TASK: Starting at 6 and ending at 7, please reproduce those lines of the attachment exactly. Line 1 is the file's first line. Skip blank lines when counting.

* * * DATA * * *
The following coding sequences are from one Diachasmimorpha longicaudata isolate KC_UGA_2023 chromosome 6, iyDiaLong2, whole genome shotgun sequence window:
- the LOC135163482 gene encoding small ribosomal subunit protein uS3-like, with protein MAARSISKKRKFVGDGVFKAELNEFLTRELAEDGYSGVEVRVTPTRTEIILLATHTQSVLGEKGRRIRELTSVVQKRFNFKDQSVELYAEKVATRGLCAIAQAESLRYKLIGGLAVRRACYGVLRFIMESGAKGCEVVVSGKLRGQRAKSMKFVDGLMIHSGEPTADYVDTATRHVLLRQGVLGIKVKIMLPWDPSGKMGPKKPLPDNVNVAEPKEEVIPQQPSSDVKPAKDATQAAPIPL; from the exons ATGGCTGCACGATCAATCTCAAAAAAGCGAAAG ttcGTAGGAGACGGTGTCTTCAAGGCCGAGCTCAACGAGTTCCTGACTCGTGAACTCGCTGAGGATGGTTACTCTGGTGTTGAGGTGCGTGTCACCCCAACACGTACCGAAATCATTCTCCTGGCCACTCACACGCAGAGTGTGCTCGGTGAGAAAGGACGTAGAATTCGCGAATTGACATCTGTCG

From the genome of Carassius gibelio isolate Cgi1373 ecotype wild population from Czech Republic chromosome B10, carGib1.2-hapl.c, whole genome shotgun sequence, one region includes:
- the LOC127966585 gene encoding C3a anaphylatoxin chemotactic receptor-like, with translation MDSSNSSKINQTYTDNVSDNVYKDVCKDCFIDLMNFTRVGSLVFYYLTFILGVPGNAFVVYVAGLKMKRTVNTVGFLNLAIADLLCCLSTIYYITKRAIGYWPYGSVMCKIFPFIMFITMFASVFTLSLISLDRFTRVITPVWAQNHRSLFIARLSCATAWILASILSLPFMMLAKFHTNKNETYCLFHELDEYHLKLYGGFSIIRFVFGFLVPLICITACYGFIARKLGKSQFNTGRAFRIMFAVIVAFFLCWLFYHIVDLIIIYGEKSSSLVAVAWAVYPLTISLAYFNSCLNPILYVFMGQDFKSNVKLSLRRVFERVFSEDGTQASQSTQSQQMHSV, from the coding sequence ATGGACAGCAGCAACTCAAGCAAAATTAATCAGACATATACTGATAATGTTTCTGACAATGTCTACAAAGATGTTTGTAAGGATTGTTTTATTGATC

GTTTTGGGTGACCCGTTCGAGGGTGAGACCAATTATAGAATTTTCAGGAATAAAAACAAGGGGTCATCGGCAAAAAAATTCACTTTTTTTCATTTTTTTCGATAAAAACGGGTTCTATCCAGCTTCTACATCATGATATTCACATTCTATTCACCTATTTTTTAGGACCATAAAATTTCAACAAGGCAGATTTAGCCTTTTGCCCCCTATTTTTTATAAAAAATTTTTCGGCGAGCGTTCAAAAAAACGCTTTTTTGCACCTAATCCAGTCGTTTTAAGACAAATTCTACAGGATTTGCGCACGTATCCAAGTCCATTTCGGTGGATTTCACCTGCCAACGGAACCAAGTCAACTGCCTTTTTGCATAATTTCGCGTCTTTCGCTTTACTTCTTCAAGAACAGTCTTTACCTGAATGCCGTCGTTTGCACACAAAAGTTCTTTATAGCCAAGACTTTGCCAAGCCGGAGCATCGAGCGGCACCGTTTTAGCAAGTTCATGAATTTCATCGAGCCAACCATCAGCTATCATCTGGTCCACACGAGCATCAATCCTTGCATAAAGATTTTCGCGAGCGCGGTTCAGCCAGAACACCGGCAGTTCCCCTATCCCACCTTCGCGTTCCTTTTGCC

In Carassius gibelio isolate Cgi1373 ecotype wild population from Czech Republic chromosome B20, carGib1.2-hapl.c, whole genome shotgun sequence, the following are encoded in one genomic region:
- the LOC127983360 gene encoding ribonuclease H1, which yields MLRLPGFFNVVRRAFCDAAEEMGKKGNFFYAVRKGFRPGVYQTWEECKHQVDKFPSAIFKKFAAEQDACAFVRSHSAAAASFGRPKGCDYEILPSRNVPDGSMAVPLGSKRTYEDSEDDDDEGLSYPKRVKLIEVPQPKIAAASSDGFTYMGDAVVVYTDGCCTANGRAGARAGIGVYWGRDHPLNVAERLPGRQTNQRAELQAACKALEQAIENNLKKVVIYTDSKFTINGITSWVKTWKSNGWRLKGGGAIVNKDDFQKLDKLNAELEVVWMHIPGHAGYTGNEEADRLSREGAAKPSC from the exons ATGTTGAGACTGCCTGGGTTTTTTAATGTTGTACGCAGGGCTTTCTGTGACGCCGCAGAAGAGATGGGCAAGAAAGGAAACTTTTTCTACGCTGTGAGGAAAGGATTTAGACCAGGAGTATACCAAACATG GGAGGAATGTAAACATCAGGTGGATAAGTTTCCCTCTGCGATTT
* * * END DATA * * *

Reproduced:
In Carassius gibelio isolate Cgi1373 ecotype wild population from Czech Republic chromosome B20, carGib1.2-hapl.c, whole genome shotgun sequence, the following are encoded in one genomic region:
- the LOC127983360 gene encoding ribonuclease H1, which yields MLRLPGFFNVVRRAFCDAAEEMGKKGNFFYAVRKGFRPGVYQTWEECKHQVDKFPSAIFKKFAAEQDACAFVRSHSAAAASFGRPKGCDYEILPSRNVPDGSMAVPLGSKRTYEDSEDDDDEGLSYPKRVKLIEVPQPKIAAASSDGFTYMGDAVVVYTDGCCTANGRAGARAGIGVYWGRDHPLNVAERLPGRQTNQRAELQAACKALEQAIENNLKKVVIYTDSKFTINGITSWVKTWKSNGWRLKGGGAIVNKDDFQKLDKLNAELEVVWMHIPGHAGYTGNEEADRLSREGAAKPSC from the exons ATGTTGAGACTGCCTGGGTTTTTTAATGTTGTACGCAGGGCTTTCTGTGACGCCGCAGAAGAGATGGGCAAGAAAGGAAACTTTTTCTACGCTGTGAGGAAAGGATTTAGACCAGGAGTATACCAAACATG GGAGGAATGTAAACATCAGGTGGATAAGTTTCCCTCTGCGATTT